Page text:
Horse Training, Horse Care, and Riding Books and Videos from Cherry Hill at Home | BooksArticles | Shopping | View Cart | Contact | Site Map | Search  

Cherry Hill's
Horsekeeping Almanac

  Horse Health Care
Horse Handling
& Grooming
How To Think
Like A Horse
Cherry Hill's Horsekeeping Almanac
Horse Health Care by Cherry Hill
Horse Handling and Grooming by Cherry Hill
How to Think Like A Horse by Cherry Hill


October 2003

This newsletter is a personal letter from me to you,
a fellow horse owner and enthusiast.
My goal is to answer some of your questions and send you interesting stories and helpful tips for your
horse care, training, and riding.

Vital Signs Issue

  2003 Cherry Hill   Copyright Information

Vital signs measure a horse's body functions and are a good indication of his overall state of health. Learn how to take your horse's temperature, pulse, respiration, capillary refill time, perform the pinch test and become adept with a stethoscope for listening to his heart, lungs, and intestines. Know what is normal for most adult horses. But every horse is different, so know what is normal for each of your horses so you will know when there is a problem. To establish normals, take the vital signs twice a day for three Horse Health Care by Cherry Hilldays and average the readings. Choose various times of day but always when the horse is at rest, not when he has just been working or is excited. Write them in your horse's record. Then, when your horse becomes ill, you can take his vital signs and compare them to his normals. This is valuable information to have on hand when you call your veterinarian.

Click on a Vital Sign below to change pages

Pinch Test
Capillary Refill Time


To take your horse's temperature, use an animal thermometer. Check the thermometer to be sure it is reading below 96 degrees Fahrenheit. If it is still registering a temperature from the previous use, holding the thermometer securely at the top, and shake it sharply which force the mercury to the bottom of the thermometer. Then apply a small amount of KY jelly or petroleum jelly to the business end of the thermometer. The lubricating jelly should be at least at room temperature, somewhere around 65 degrees Fahrenheit. An assistant should be holding your horse or your horse can be tied if he is used to having his temperature taken. Move your horse's tail off to one side. This tends to cause less tension in the horse than lifting the tail up. Insert the thermometer into the anus at a very slight upward angle. Gently ease the thermometer inward and upward until about two inches remains outside the anus. Do not insert the thermometer all the way. If you do, it has a greater chance of contacting warm fecal material which will give you an inaccurate temperature reading. Move the tail back into position. After two minutes, take a reading. The range of average resting temperatures for adult horses is 99-100 degrees Fahrenheit. Temperature increases with exertion, excitement, illness, and hot, humid weather. Temperature decreases with shock and a horse's temperature can be a few degrees lower in very cold weather.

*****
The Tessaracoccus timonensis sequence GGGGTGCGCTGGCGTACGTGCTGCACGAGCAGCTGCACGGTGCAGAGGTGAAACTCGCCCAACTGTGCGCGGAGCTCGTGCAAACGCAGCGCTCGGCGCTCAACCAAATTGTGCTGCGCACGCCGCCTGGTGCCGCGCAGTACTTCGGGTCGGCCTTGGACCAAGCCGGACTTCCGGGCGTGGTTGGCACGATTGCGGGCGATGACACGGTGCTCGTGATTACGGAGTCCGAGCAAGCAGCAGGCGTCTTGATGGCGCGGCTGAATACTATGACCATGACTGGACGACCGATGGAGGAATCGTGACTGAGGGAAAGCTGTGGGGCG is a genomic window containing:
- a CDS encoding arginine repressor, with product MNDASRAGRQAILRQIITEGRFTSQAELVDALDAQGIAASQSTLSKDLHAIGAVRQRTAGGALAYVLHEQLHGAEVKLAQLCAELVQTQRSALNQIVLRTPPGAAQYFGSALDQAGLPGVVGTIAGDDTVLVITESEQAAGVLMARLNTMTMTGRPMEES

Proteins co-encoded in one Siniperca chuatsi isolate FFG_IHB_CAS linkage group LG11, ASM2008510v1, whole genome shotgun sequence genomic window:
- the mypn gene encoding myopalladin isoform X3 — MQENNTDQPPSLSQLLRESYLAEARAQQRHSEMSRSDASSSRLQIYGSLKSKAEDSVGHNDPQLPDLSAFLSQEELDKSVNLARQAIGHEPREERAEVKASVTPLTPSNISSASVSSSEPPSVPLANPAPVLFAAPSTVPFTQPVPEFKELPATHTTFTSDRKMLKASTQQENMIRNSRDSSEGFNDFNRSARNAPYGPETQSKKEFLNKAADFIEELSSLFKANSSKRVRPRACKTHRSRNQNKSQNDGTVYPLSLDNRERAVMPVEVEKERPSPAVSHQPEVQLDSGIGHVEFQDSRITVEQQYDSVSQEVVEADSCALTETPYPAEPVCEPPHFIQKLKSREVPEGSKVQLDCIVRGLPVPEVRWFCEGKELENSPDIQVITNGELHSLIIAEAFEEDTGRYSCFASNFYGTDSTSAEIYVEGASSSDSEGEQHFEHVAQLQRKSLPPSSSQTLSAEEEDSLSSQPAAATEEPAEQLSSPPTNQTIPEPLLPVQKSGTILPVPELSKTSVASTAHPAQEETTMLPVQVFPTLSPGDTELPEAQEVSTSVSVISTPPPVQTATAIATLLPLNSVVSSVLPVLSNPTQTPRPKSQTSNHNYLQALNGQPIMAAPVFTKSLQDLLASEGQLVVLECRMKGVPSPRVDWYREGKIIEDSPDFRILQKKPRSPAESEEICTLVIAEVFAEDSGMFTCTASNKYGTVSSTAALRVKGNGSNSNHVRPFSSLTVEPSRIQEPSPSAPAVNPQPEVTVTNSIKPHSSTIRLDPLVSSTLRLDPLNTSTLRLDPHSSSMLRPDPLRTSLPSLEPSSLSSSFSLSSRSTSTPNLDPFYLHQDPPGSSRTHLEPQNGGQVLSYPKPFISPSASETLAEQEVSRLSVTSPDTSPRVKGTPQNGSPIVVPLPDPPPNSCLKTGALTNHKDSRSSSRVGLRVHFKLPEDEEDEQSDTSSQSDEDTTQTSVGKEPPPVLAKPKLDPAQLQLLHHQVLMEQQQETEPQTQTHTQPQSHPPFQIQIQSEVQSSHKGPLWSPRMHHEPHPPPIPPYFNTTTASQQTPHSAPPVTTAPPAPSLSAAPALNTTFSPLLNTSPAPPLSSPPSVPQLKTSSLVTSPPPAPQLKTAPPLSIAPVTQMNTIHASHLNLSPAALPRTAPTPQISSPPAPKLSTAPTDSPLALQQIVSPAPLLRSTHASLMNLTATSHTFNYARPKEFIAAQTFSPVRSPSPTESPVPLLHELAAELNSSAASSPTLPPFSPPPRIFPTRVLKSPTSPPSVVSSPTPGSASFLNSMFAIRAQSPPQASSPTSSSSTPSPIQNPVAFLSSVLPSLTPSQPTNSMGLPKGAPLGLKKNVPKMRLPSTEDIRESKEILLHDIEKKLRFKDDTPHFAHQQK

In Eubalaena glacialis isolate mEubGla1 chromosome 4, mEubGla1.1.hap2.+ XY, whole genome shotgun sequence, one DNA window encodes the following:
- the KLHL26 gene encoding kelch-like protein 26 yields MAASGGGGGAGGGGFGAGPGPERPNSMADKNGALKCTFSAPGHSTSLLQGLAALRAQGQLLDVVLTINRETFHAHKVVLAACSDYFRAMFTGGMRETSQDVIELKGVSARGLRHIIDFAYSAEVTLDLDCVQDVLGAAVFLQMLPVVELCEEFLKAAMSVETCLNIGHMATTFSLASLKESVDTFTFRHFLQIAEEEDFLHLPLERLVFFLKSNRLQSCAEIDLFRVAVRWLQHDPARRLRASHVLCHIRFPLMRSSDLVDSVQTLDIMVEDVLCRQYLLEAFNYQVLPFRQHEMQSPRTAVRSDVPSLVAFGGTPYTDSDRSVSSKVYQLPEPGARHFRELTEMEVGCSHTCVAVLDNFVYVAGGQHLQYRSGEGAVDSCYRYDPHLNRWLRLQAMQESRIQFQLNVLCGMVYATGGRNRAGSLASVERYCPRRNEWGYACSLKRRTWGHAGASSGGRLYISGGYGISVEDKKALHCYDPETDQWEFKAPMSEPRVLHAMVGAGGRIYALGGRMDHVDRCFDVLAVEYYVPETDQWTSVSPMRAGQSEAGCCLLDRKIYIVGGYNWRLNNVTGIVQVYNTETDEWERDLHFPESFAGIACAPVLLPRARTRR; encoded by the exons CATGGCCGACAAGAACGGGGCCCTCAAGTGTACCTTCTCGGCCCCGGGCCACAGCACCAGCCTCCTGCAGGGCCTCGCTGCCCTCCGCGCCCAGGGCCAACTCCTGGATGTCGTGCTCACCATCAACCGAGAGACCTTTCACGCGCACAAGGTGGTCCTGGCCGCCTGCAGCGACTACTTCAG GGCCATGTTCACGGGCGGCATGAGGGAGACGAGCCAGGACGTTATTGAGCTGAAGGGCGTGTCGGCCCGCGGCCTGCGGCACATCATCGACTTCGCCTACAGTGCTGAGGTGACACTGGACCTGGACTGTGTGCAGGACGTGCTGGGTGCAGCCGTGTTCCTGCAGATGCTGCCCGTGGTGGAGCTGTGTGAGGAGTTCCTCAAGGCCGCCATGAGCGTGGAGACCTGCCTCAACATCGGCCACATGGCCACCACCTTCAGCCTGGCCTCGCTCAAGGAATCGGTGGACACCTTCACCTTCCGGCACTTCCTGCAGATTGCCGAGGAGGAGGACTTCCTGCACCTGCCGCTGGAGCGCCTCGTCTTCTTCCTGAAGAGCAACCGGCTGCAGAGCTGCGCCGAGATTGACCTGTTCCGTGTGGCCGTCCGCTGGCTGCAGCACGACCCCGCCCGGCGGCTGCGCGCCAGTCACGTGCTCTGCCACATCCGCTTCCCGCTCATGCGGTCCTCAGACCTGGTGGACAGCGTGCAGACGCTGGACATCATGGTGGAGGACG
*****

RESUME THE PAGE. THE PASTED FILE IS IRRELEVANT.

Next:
Adapted from Horse Health Care.


That's it for this month. Don't forget, when you ride, keep your mind in the middle and a leg on each side.

Cherry Hill

Horse Information Newsletter from Cherry Hill Before you copy, forward or post anything from this newsletter or Cherry Hill's Horse Information Roundup, be sure you read this article on Copyright Information!

Horse Information Newsletter from Cherry Hill Don't forget to regularly check the Horse Information Roundup to find information on training, horse care, grooming, health care, hoof care, facilities and more.

Horse Information Newsletter from Cherry Hill Take the time to browse the complete Cherry Hill Horse Book Library.

Home | BooksArticles | Shopping | View Cart | Contact | Site Map | Search

  2003 Cherry Hill   Copyright Information

The information contained on this site is provided for general informational and educational purposes only.
The suggestions and guidelines should not be used as the sole answer for a visitor's specific needs.